Shrewsbury Flaxmill Maltings: Another European Commission/Europa Nostra award winner

Shrewsbury Flaxmill Maltings – (previously known as Ditherington Flax Mill) – has been brought back to life as an adaptable workspace, leisure destination and social enterprise hub, securing a top award from The European Commission and Europa Nostra.

image for illustration: IHBC Context 

… Funding….was raised through crowdfunding, charitable trusts and individual philanthropy…

Europa Nostra writes:

… The flagship heritage regeneration project for Historic England was funded from a variety of sources, including the National Lottery Heritage Fund, Historic England, Local Enterprise Partnership, and Shropshire Council. Funding for training and special projects was raised through crowdfunding, charitable trusts and individual philanthropy. Volunteers dedicated over 17,000 hours of their time to bring the story of this special place to life…

Shrewsbury Flaxmill Maltings (previously known as Ditherington Flax Mill) has been referred to as the ‘grandparent of skyscrapers’. When built in 1797, it was the world’s first iron-framed building, a new technology developed to give better fire protection that paved the way for modern-day buildings. For nearly a century, the site operated as a state-of-the-art steam-powered flax mill. It was later converted into a maltings and was then used as a temporary military barracks. Following the closure of the maltings in 1987, the future of the site became increasingly uncertain. Vandalism, poor maintenance and under investment had left the building fabric in a perilous condition and top of the ‘Heritage at Risk’ Register. In 2005, Historic England stepped in as ‘owner of last resort’ to reverse the decline and lead a partnership to find a new use for the site.

The project was designed and broken down into three single stage construction contracts. Historic England’s in-house project manager, the design team and main contractor were in constant liaison. Historic building risks were managed through extensive surveys, on site trials, and specialist input. An especially innovative aspect of this project was a new method of strengthening the masonry around the existing iron to enable it to act as an alternative load path in the event of failure. Visitors can now visit the restored Jubilee Tower and a new exhibition space called The Mill, which tells the story of the site’s role in the Industrial Revolution and in world architecture. Flexible office space on the upper stories and the Kiln hosts commercial tenants.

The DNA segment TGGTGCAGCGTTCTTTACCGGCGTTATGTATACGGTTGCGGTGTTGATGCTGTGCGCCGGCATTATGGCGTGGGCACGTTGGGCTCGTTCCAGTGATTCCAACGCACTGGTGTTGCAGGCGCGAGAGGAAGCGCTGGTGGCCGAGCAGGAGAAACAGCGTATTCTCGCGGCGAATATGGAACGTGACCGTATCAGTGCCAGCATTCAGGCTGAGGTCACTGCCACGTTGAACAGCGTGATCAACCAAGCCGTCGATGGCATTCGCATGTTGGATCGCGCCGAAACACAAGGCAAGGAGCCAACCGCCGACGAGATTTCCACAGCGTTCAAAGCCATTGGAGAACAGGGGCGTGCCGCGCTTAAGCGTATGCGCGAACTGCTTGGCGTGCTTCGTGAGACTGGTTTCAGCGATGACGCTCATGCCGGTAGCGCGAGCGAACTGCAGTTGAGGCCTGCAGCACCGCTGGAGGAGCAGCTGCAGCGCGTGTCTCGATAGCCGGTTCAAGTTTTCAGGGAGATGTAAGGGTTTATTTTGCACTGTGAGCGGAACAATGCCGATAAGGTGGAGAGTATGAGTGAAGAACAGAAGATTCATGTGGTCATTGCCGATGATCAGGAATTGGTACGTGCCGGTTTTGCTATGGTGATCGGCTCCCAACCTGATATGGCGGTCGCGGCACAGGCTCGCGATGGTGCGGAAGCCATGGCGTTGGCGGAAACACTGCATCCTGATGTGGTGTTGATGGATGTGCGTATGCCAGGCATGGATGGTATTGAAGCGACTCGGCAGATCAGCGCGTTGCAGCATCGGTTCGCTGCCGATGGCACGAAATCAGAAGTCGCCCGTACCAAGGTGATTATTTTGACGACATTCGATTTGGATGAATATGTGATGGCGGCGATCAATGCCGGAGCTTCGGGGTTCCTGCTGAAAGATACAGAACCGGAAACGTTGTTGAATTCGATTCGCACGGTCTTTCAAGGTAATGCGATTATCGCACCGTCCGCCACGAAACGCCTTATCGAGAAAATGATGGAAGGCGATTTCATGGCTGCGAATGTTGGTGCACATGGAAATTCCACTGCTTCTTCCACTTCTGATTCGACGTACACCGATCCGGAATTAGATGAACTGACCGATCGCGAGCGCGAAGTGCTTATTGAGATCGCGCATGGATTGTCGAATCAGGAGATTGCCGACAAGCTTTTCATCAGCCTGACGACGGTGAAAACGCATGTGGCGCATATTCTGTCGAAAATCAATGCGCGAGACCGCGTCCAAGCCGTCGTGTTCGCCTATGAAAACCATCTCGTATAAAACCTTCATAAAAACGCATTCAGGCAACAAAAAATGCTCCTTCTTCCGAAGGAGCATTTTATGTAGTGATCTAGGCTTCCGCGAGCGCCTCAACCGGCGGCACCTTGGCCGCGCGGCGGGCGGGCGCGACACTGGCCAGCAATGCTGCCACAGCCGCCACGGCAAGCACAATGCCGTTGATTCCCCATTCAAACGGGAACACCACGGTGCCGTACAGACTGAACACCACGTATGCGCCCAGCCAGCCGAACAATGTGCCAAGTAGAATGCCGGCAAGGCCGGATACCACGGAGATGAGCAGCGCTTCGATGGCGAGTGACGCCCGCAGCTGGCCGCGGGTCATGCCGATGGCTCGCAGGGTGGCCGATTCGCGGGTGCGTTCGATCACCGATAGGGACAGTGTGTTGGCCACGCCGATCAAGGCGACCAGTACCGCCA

The local community was engaged to help energise interest in the project by hosting events, art exhibitions, and Heritage Open Days. The project also delivered volunteering, training and local employment opportunities, ranging from construction skills to archival research. This engagement has resulted in an increasingly involved community, who fully appreciate the impact the restoration of this important national landmark site will have on the area’s regeneration.

‘The restoration of Shrewsbury Flaxmill Maltings’ iconic building serves as a beacon for the conservation and adaptive reuse for industrial heritage sites in Europe. Through innovative project management, logistical complexities were navigated, and risks were mitigated effectively, ensuring its success’, the Awards’ Jury said. ‘Beyond its architectural significance, the project had a profound community impact, fostering engagement and skill development while creating employment opportunities. By carefully preserving original features and repurposing the building’s original materials where possible, its historical integrity was honoured. It sets a pioneering example for future projects of its kind’, the Jury added.

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